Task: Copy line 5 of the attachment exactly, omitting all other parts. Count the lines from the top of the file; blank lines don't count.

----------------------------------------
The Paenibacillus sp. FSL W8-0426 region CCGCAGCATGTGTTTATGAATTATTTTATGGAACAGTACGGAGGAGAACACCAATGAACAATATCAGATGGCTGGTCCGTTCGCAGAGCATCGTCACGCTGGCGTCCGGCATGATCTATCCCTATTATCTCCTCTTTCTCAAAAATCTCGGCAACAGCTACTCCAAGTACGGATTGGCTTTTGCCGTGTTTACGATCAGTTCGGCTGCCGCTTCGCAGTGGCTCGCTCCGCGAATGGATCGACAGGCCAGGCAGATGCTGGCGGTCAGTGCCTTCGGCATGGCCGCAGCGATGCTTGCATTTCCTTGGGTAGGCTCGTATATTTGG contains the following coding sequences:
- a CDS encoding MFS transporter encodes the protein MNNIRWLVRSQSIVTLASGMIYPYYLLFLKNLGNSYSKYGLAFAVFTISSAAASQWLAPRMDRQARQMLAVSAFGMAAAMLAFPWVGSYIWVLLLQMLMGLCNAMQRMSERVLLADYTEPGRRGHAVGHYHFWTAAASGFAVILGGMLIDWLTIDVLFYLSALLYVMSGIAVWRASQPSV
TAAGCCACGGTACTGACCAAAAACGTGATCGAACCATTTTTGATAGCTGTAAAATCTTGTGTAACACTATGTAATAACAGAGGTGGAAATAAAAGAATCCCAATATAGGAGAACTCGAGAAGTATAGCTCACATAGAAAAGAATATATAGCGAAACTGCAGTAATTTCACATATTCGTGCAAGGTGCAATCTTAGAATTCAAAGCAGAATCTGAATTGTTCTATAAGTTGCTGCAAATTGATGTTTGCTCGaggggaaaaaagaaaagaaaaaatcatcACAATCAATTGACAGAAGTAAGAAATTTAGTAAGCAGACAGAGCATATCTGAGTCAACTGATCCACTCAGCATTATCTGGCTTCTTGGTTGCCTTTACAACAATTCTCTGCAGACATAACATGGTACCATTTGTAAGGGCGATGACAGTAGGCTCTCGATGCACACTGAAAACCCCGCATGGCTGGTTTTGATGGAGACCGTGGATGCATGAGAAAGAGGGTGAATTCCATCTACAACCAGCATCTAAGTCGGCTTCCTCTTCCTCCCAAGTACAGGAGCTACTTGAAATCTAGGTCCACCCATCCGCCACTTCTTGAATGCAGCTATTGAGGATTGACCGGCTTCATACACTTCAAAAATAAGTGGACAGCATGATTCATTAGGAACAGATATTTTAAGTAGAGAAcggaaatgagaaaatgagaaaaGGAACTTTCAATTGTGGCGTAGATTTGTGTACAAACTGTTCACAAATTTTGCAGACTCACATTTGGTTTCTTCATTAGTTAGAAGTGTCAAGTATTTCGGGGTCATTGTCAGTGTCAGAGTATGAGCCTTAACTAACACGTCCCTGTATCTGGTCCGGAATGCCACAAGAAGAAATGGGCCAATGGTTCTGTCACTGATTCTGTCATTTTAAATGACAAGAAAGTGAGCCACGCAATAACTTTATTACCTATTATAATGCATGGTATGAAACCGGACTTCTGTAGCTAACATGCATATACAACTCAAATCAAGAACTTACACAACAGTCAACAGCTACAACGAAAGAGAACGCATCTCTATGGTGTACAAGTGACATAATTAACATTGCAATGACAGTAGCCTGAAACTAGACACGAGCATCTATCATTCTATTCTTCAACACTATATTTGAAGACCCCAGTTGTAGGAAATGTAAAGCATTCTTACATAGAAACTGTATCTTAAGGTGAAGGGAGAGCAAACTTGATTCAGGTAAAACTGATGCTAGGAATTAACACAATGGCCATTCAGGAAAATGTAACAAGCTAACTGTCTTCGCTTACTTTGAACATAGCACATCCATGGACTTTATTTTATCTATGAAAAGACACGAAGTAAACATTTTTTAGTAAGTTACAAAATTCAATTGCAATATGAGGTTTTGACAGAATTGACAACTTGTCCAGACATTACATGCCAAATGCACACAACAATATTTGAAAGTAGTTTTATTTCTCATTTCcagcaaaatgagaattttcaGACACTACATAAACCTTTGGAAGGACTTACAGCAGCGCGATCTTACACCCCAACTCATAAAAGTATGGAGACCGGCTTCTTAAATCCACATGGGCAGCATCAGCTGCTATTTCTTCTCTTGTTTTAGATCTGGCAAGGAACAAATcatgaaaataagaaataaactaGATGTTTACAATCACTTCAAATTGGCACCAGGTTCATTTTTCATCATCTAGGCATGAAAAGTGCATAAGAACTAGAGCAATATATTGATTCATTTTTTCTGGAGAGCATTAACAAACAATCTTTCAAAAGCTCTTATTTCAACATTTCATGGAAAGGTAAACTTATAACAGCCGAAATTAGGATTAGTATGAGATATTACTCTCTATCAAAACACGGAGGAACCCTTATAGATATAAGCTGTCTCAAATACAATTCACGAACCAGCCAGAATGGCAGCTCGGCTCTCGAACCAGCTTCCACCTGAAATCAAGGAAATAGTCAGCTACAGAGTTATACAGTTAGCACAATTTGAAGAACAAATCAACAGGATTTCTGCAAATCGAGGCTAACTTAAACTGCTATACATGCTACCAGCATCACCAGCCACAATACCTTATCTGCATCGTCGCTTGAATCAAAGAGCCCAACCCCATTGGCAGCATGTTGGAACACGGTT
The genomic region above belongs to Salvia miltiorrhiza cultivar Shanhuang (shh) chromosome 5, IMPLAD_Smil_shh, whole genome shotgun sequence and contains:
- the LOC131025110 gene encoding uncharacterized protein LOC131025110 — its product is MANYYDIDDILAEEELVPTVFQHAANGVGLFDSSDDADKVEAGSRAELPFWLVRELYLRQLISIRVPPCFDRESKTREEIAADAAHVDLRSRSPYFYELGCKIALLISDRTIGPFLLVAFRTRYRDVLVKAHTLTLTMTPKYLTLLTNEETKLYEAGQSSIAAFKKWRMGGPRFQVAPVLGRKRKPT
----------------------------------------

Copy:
- the LOC131025110 gene encoding uncharacterized protein LOC131025110 — its product is MANYYDIDDILAEEELVPTVFQHAANGVGLFDSSDDADKVEAGSRAELPFWLVRELYLRQLISIRVPPCFDRESKTREEIAADAAHVDLRSRSPYFYELGCKIALLISDRTIGPFLLVAFRTRYRDVLVKAHTLTLTMTPKYLTLLTNEETKLYEAGQSSIAAFKKWRMGGPRFQVAPVLGRKRKPT